Newton County suffered two courthouse fires. One in 1877, which destroyed most of the county records, and another in February, 1911.

The county has a total area of 579.58 square miles of which 578.03 square miles is land and 1.55 square miles (0.27%) is water. The population recorded in the 1840 Federal Census was 2,527. The 2010 census recorded 21,720 residents in the county.

Neighboring counties are Leake County (northwest), Neshoba County (north), Kemper County (northeast), Lauderdale County (east), Clarke County (southeast), Jasper County (south), Smith County (southwest), Scott County (west). The County Seat, Decatur, named after Commodore Stephen Decatur, Jr., an American Naval Officer remembered for his heroism in the War of 1812. Other Newton County communities include: Newton, Chunky, Hickory, Lake, Union, Conehatta, Duffee, Lawrence, and Little Rock.



 

Newton County Records

Newton County MSGHN has many records here on our website. Thousands of Newton County marriage records and more. Look at the Newton County Records links in the menu on the left for a list of available data.

Birth Records - The Mississippi Department of Health maintains records of births after November 1, 1912 on file. This was the year Mississippi began keeping official birth records. You can obtain official copies of birth certificates by mail by using this birth record application on their website. If you just have to order by internet or phone, or use a credit card, you can use VitalCheck, a third party records company recognized by the Mississippi Dept. of Health. Since there are no official birth records before November 1, 1912 for births prior to that date you will need to determine birth information from census records, bible records, baptismal records, cemetery tombstones, etc.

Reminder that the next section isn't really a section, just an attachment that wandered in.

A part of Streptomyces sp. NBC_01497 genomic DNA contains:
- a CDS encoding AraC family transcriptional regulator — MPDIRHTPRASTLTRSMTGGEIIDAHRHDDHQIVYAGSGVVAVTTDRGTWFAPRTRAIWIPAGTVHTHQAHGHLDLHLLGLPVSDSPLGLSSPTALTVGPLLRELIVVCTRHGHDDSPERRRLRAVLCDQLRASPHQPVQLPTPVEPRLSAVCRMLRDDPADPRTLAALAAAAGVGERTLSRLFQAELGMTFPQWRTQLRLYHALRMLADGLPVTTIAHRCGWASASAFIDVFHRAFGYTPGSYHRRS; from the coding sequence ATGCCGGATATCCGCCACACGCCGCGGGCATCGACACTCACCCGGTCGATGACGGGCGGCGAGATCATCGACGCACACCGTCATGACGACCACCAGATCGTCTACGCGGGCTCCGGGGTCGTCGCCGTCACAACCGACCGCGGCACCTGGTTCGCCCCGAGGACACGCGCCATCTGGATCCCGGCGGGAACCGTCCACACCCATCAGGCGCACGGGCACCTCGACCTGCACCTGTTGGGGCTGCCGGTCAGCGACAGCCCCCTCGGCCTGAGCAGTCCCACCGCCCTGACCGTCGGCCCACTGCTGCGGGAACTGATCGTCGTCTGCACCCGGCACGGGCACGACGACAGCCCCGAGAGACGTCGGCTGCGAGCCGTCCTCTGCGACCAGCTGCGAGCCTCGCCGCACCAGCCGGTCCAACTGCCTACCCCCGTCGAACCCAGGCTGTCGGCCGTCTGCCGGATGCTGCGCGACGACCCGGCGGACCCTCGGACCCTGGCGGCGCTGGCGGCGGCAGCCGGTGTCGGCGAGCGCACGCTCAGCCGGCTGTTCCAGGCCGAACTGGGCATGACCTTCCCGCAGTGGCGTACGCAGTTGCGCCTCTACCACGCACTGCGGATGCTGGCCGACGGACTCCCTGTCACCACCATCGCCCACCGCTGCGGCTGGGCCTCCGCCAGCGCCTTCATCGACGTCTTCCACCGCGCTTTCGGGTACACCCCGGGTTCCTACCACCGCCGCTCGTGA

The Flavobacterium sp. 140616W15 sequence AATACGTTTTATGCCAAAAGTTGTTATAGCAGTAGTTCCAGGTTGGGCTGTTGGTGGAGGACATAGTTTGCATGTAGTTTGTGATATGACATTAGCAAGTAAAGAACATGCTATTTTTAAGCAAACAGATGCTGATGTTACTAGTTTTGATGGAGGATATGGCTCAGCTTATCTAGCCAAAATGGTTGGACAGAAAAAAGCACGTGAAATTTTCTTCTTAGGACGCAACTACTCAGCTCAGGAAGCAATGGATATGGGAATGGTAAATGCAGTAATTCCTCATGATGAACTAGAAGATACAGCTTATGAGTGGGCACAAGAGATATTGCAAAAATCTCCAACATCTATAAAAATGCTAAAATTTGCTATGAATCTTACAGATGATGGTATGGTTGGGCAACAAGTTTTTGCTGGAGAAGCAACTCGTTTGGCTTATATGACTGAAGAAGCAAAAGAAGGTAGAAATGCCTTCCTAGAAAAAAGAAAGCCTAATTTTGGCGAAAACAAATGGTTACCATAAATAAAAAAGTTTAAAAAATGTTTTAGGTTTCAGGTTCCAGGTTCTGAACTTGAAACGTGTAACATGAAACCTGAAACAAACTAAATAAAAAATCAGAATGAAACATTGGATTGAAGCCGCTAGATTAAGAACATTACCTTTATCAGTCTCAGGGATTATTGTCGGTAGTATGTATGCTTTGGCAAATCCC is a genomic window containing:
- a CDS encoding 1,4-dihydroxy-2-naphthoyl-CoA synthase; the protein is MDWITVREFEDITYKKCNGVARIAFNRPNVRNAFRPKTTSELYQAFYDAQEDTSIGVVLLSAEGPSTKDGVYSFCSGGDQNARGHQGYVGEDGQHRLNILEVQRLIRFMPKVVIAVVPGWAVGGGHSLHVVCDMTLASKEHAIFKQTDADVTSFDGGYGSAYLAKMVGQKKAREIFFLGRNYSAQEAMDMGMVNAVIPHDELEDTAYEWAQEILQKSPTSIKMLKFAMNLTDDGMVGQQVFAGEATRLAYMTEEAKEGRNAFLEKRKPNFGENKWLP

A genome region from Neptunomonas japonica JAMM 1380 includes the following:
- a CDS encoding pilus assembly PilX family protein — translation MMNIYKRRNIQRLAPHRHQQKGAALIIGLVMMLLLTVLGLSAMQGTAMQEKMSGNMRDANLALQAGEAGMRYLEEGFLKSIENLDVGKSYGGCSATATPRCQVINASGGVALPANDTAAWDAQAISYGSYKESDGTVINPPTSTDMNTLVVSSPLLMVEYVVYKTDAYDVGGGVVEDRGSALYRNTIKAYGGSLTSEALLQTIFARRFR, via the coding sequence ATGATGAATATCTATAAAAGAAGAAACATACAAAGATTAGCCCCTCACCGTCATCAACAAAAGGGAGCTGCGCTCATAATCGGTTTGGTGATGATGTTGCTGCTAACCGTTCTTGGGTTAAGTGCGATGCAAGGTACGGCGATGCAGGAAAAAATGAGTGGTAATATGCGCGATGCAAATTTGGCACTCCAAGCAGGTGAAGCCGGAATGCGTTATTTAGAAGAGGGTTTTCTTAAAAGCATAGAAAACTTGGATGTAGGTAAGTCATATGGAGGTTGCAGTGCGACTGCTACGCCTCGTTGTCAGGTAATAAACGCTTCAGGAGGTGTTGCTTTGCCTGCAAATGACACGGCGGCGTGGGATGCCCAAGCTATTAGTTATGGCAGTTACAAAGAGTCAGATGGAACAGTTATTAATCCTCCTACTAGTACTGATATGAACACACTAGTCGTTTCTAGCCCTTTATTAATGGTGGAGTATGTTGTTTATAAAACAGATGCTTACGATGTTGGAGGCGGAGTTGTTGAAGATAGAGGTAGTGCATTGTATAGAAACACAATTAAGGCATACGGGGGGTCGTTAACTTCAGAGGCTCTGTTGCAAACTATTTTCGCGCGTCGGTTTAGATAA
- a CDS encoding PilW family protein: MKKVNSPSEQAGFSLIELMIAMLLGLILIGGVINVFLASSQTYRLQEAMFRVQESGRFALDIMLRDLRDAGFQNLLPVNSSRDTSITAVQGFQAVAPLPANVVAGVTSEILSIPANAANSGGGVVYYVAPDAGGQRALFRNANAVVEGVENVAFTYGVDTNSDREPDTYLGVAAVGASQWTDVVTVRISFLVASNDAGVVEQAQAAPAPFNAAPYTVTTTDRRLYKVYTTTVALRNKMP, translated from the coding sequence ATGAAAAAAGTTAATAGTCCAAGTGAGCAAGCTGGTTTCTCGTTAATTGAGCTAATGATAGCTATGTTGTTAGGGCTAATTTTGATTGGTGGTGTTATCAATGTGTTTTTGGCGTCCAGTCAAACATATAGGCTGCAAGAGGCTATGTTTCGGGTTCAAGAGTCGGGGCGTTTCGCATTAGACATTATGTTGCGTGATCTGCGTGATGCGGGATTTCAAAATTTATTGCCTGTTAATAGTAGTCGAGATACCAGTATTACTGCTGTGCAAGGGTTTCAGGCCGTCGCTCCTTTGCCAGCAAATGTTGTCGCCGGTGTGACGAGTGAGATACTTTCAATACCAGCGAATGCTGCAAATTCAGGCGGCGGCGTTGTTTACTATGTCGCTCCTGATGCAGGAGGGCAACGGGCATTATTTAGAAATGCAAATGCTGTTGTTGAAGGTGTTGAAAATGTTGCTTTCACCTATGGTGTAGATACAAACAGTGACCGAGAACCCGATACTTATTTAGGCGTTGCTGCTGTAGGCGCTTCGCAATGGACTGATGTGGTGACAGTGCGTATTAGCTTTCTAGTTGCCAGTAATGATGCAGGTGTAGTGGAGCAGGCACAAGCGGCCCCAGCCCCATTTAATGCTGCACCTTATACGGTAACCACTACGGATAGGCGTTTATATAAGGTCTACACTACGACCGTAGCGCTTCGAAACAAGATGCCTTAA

Death Records - The Mississippi Department of Health maintains births recorded after November 1, 1912 on file. This was the year Mississippi began keeping official death records. You can obtain official copies of death certificates by mail by using this death record application on their website. If you just have to order by internet or phone, or use a credit card, you can use VitalCheck, a third party records company recognized by the Mississippi Dept. of Health. Since there are no official death records before November 1, 1912 for deaths prior to that date you will need to determine death information from census records, bible records, funeral home records, cemetery tombstones, etc.

Marriage Records - We have thousands of county marriage records here on our website. These dates will assist you greatly in obtaining a copy of the original marriage license. The Mississippi Department of Health can provide you with this for marriages that took place between January 1, 1926 to June 30, 1938, and for January 1, 1942 to present by mail by using this marriage record application on their website. If you just have to order by internet or phone, or use a credit card, you can use VitalCheck, a third party records company recognized by the Mississippi Dept. of Health.

All existing county marriage records for any date not listed above (and for the dates listed above for that matter) may be obtained from the county's Circuit Clerk's office.

Divorce Records - Prior to 1859, divorce proceedings were introduced as private bills in the Mississippi State Legislature. References to these can be found in the books Index of Mississippi Session Acts 1817 - 1865 and Index to the Laws of the Mississippi Territory. These books can be found at the Mississippi Department of Archives and History as well as many other genealogy repositories and libraries across the state. After 1859, county divorce proceedings were filed in the county's Chancery Clerk's office.